An Australian study led by University of Melbourne scientists has identified a previously unknown role for the hepatokine, sparc-related modular calcium-binding protein 1 (SMOC1), in suppressing hepatic glucose production.
The study also demonstrated that intervention with the stabilized SMOC1-FC (fragment crystallizable) fusion protein had durable effects on glycemic control and insulin action in mouse models of type 2 diabetes mellitus (T2DM). The investigators reported their results in the Sept. 2, 2020, edition of Science Translational Medicine.
“This is the first identification of SMOC1 as a potential new target for the therapeutic control of glycemia,” said study leader Matthew Watt, professor and head of the department of physiology at The University of Melbourne, noting the need for new anti-glycemic agents.
“There are several medications [such as metformin] that can be used alone, or increasingly, in combination, which help to maintain blood glucose levels in patients,” Watt told BioWorld. “However, all T2DM medications, without exception, have either limited effectiveness or have off-target effects that adversely affect the patient’s health, hence the need to develop new approaches.”
One such approach involves hepatokines, which are proteins regulating liver and systemic metabolism via signaling to induce changes in lipid metabolism, β-cell function, peripheral insulin action and glycemic control.
Hepatokine secretion changes occur in obesity and other conditions characterized by insulin resistance, such as nonalcoholic fatty liver disease (NAFLD), suggesting roles for hepatokines in normal physiology and in affecting metabolic dysregulation.
For example, “FGF-21 [fibroblast growth factor-21] is a well-known hepatokine, a thorough understanding of the biology of which has led to the development of FGF-21-targeted therapies [including FGF-21 analogues and receptor agonists] for obesity and NAFLD,” said Watt.
In order to understand the role of specific hepatokines in regulating metabolism, the roles of several such proteins and other secreted hepatokines of unknown metabolic function have been investigated, including SMOC1.
A member of the BM-40 family of extracellular proteins, SMOC1 is generally localized to the cell basement membrane, where it interacts with other metabolites to play a role in integrin-matrix interactions and cell adhesion.
However, while the role of SMOC1 in matrix remodeling has been well described, its function as a circulating protein remains unknown.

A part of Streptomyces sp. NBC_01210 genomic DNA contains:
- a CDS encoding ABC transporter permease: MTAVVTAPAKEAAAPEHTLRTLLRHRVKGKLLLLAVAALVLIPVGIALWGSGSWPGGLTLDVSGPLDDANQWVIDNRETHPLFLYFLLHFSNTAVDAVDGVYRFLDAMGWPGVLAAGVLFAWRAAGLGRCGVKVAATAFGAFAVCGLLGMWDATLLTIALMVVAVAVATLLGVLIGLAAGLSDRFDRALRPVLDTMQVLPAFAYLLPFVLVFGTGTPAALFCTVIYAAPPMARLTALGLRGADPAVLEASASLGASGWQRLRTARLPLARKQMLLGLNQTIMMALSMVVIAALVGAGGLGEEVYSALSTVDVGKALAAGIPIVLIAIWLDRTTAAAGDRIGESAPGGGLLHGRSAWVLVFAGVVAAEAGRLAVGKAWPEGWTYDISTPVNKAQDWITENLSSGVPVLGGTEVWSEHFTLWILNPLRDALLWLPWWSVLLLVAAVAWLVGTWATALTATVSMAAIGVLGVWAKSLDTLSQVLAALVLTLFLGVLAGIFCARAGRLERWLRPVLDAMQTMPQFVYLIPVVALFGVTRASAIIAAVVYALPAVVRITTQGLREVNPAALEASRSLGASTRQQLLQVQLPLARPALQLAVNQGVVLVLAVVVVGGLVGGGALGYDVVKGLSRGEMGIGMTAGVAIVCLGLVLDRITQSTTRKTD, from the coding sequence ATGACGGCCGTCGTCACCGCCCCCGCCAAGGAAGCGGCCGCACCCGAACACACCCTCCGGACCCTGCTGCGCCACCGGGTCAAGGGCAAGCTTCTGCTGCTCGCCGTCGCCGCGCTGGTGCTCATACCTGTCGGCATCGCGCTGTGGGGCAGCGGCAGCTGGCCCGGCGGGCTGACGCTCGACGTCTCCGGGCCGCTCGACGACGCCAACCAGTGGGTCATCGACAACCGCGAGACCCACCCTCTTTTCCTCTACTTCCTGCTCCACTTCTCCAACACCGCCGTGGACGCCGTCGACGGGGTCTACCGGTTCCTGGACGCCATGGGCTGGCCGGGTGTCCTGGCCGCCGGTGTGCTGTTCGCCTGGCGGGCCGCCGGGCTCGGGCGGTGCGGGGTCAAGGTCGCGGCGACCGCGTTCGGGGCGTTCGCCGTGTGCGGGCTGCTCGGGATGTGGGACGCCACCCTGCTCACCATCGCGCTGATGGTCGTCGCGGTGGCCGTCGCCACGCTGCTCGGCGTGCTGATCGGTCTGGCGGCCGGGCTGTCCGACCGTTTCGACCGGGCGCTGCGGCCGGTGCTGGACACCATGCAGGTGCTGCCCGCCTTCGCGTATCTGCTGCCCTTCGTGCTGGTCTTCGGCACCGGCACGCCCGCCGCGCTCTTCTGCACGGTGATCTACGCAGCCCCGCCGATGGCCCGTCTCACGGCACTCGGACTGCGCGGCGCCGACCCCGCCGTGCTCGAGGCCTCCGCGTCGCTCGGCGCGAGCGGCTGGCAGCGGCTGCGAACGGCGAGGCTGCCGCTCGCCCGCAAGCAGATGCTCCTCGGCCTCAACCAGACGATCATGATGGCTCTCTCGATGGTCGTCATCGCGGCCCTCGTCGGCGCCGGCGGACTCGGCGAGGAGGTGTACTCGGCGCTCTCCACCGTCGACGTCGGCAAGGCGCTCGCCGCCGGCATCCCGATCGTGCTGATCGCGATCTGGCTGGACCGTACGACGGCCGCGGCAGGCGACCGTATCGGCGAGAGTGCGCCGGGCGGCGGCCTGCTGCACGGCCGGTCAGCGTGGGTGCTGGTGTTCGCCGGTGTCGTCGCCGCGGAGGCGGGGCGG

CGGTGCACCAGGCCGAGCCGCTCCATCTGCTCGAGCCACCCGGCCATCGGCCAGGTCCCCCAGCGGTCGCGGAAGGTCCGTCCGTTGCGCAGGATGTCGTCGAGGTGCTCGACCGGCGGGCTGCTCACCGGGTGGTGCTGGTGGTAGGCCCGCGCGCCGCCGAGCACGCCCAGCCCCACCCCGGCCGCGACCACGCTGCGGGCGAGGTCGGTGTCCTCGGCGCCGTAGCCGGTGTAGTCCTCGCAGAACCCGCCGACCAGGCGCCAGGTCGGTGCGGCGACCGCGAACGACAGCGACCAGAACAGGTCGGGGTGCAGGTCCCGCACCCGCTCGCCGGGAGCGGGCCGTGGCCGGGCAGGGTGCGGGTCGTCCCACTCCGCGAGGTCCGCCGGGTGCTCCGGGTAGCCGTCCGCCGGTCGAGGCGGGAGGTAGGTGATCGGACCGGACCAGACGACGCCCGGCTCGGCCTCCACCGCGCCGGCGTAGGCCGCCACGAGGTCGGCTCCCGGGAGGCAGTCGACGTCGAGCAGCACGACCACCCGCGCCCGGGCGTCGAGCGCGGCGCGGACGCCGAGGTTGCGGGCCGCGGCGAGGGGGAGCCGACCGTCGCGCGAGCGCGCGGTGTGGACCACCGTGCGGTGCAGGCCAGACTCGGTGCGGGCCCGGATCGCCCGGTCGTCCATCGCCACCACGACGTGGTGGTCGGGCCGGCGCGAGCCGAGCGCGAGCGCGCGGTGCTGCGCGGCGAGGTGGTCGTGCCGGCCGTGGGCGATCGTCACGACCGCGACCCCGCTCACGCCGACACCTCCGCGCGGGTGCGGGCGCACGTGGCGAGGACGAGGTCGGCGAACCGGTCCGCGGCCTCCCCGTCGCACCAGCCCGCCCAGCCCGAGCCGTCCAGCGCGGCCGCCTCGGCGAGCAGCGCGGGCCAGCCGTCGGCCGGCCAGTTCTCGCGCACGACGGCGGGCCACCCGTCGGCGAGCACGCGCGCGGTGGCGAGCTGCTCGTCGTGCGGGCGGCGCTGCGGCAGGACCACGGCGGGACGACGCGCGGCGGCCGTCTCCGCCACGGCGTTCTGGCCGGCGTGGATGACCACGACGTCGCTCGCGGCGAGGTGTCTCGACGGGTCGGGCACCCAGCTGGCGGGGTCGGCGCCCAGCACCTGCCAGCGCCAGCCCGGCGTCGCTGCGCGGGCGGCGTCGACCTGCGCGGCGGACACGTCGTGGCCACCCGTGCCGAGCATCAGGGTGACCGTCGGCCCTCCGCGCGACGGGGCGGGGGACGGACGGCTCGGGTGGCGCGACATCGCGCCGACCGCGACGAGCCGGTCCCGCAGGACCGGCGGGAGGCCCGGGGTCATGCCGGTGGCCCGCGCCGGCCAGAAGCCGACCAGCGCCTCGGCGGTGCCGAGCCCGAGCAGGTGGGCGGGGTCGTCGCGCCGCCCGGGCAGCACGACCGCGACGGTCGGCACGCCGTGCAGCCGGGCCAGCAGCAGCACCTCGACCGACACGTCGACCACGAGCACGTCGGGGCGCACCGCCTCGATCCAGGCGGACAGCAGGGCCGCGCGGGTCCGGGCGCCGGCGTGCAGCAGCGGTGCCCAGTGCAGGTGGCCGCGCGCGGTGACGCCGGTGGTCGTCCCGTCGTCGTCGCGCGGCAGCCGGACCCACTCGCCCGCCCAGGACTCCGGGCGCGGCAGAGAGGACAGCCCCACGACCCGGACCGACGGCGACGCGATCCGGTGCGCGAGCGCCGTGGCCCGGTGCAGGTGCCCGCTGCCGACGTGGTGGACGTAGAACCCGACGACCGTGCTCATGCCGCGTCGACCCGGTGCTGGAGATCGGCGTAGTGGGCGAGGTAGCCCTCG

In their study, Watt and his team investigated the role of SMOC1 in regulating glycemic control and insulin in mice and in mouse primary hepatocytes, using acute intraperitoneal (IP) administration of recombinant SMOC1 or liver-specific gene editing with metabolic phenotyping.
They also examined the role of the SMOC1-FC fusion protein as a potential therapeutic agent for T2DM.
That identified SMOC1 as being a glucose-responsive hepatokine and regulator of glucose homeostasis, with acute IP SMOC1 injection improving glycemic control and insulin sensitivity in mice.
“SMOC1 administration improved glycemic control, as demonstrated by faster clearance of orally administered glucose from the bloodstream, while we assessed insulin sensitivity using a complex technique called euglycemic-hyperinsulinemic clamping,” Watt explained.
Moreover, those improvements were not accompanied by changes in insulin secretion, which is important as “this information provides us with information about how SMOC1 works,” noted Watt.
“By knowing that SMOC1 works by reducing hepatic glucose production, we can consider ways in which we might combine SMOC1 with other therapies for even greater benefit: for example, SMOC1 should work well with a sulfonylurea, that promotes insulin secretion.”
SMOC1 was shown to exert favorable glycemic effects by inhibiting adenosine 3′, 5′-cyclic monophosphate (cAMP)-dependent protein kinase-cAMP response element-binding (CREB) protein signaling in the liver, leading to decreased gluconeogenic gene expression and suppression of hepatic glucose output.
SMOC1-FC was found to induce rapid signaling in hepatocytes, which results in reduced activation of the CREB transcription factor, which then reduces the levels of proteins important for gluconeogenesis, resulting in reduced hepatic glucose production and release,” Watt said.
Overexpression of SMOC1 in liver or once-weekly IP administration stabilized SMOC1-FC fusion protein injections induced durable improvements in glucose tolerance and insulin sensitivity in diabetic mice.
Importantly, no adverse effects on adiposity, liver histopathology, or inflammation were observed in these widely used mouse models of obesity, T2DM and dyslipidemia.
“The [beneficial glycemic] effects of once weekly SMOC1-FC treatment in diabetic mouse models was greater than frontline metformin treatment, while our findings indicate that SMOC1 adeno-associated virus (AAV)-mediated overexpression works through the same pathways as SMOC1-FC,” said Watt.
Moreover, circulating SMOC1 levels were closely correlated with hepatic and systemic insulin sensitivity and were decreased in “28 obese individuals with insulin resistance, indicating a potential involvement in disease development,” he noted.
Together, those findings identify SMOC1 as a potential pharmacological target for the management of glycemic control in T2DM patients.
In that regard, “we envisage that SMOC1-FC would be a good option for individuals with early and late-stage T2DM, as it improves blood glucose control and does not cause hypoglycemia, which is a major problem of other current diabetes medications, while once-weekly injections would certainly appeal to many patients,” said Watt.
“We are now seeking to elucidate the SMOC1 receptor, which should provide important insights into how SMOC1 induces its effects on glucose control and potentially reveal new ways to treat T2DM.”